Thursday, January 15, 2009

Creature Modeling, Part 6: Painting Diffuse and Glow Maps

This is a continuation of my series on building creature models for NWN2. Those who haven’t read the start of the series may want to refer to my previous blog posts.

So far, we’ve created a skin mesh, rigged it to a skeleton, mapped its UVW coordinates, and given it a normal map. The color of the creature we’re modeling has been gray this whole time, however. As we shall see, adding a diffuse map to the model can make it much better looking. Subtle use of a glow map can boost its creepiness as well. Here, we discuss how to create and apply a diffuse map and a glow map to the model.

Rendering the UVW Template

When painting the diffuse map, you may need to start with your model’s UVW template, which shows which parts of the texture maps are rendered on which polygons. Here’s how to render the UVW template.

  1. Step 1In 3DS Max, load your model and click its Unwrap UVW modifier. Click the “Edit” button, which is under the “Parameters” rollout of the modifier. This will cause the “Edit UVWs” window to appear. Click the “Tools” menu and select “Render UVW Template.” The “Render UVs” dialog box will then appear.

  2. Step 2Input the width and height in pixels of the image to be generated. These must correspond to the dimensions of your texture maps. The width and height must always be equal, and this number must be generated from powers of two; e.g., 256, 512, or 1024. Click the “Render UV Template” button to bring up the “Render Map” window.

  3. Step 3.aIn the “Render Map” window, click the icon that looks like a floppy disk. (It’s the leftmost icon at the top of the window.)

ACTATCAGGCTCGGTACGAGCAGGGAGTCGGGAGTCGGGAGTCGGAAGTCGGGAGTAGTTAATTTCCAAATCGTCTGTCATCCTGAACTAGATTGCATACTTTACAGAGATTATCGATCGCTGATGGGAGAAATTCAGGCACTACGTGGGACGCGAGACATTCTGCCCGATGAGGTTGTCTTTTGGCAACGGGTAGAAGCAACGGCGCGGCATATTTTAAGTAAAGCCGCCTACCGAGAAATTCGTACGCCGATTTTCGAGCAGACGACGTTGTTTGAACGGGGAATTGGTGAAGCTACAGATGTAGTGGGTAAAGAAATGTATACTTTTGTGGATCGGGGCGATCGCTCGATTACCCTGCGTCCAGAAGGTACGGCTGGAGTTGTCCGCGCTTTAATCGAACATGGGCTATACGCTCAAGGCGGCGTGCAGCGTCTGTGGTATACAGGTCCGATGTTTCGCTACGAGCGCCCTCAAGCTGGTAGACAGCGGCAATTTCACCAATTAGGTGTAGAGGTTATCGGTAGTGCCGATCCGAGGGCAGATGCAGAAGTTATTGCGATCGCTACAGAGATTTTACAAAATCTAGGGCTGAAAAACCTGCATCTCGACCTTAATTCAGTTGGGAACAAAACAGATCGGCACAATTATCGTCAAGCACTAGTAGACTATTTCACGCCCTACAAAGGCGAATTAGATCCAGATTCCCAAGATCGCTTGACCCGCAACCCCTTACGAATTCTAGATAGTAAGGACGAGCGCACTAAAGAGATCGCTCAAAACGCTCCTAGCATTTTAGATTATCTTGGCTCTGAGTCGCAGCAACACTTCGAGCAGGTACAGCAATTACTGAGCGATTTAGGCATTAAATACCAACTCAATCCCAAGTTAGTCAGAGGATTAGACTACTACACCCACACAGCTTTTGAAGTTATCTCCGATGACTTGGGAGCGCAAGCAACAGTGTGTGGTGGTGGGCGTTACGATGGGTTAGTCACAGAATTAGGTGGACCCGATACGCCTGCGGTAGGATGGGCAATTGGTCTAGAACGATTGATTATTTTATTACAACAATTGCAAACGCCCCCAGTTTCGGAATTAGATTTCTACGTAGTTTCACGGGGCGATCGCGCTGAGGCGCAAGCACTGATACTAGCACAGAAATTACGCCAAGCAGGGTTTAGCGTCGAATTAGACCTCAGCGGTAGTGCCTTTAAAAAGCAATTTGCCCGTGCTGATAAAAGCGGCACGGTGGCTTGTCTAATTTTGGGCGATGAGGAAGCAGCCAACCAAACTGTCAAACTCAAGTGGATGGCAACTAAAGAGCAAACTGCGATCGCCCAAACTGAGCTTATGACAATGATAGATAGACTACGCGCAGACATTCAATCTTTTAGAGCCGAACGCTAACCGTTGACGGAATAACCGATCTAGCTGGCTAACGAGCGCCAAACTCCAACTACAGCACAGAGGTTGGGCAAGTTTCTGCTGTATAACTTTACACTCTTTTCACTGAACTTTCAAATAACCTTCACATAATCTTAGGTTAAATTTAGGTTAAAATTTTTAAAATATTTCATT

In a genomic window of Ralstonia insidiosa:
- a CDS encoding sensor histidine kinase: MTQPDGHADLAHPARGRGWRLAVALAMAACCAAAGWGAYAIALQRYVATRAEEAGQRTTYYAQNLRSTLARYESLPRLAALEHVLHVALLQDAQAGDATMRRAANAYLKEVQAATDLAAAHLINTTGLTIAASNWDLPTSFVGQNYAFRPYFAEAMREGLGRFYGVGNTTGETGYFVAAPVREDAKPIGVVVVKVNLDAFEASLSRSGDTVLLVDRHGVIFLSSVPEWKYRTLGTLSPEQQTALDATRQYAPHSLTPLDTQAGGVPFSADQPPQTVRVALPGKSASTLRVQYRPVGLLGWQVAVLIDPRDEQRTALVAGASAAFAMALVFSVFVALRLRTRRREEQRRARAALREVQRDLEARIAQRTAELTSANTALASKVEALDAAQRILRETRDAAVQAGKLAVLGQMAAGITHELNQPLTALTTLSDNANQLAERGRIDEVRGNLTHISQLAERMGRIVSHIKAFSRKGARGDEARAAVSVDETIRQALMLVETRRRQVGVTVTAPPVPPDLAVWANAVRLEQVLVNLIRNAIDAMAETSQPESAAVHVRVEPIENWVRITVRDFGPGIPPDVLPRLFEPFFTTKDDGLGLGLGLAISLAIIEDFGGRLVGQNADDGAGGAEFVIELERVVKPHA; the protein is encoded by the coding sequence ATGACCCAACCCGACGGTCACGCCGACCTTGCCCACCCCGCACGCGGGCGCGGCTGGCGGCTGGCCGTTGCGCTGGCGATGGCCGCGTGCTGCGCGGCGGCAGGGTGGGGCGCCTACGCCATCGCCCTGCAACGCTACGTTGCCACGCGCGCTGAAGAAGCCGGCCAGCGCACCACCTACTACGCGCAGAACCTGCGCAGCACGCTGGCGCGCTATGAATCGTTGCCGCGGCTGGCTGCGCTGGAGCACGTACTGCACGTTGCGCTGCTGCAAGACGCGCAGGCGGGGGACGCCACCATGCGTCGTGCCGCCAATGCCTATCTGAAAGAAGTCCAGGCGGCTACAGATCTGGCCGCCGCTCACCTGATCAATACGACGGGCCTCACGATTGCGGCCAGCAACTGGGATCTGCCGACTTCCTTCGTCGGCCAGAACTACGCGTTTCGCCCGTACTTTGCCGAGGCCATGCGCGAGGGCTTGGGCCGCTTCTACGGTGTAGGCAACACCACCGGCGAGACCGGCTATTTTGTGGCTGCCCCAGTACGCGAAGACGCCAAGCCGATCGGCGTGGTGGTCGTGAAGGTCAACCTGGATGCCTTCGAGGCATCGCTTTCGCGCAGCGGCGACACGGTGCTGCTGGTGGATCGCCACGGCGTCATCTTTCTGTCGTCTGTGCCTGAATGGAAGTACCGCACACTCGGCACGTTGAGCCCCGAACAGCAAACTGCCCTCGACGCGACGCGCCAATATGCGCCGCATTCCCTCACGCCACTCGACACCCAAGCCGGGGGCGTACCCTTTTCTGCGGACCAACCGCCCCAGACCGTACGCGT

The “Browse Images for Output” dialog box should then appear. Save the template in a format that can be read by your image editing software.

    Step 3.b

Painting the Diffuse Map

  1. Load either the UVW template or the normal map in your image editing software. You’ll need one of them as a reference for the placement of features such as eyes, nostrils, wounds, tattoos, piercings, etc. If you need both of them, put them in separate layers in the same file.

    Step 4

  2. Step 5Paint over the image to establish the placement of the main features of the model. Don’t try to paint any details yet. At this point, you just want to get the main features blocked in.

  3. Output the image as a DDS (DXT5) file with nine mipmaps and put the file in your NWN2 override folder. You may either save it under the same name as the diffuse map that your model already uses, or you may edit your model to use the new diffuse map. If you choose the latter, you’ll have to store the revised MDB file in the override folder as well.

  4. Step 7Run the NWN2 toolset and view the model in it. Make sure that the colors of the main features are not displaced. If they are, correct your image file and try again.

  5. Step 8Paint more details over the diffuse map. If you’re striving for realism, you may want to manipulate photos over the image to make them fit over the main features.

    Creating textures is an art in itself. Not all 3D artists are good at painting textures, and not all texture artists can construct 3D models. If you need to bone up on this skill, you may want to search the Web or read books for more information.

  6. Step 9Check out your model in the toolset again. Make corrections as needed. At the end of this process, you should have a diffuse map that you’re happy with.

Creating a Glow Map


  1. Step 10If you need a glow map, you can base it on your diffuse map. My glow map is basically the diffuse map with the addition of an alpha channel that indicates which parts of the texture are supposed to glow. If your image doesn’t have an alpha channel, add one. In Photoshop, you can do this by clicking the “Channels” tab at the right side of the screen and clicking the “Create New Channel” icon at the bottom.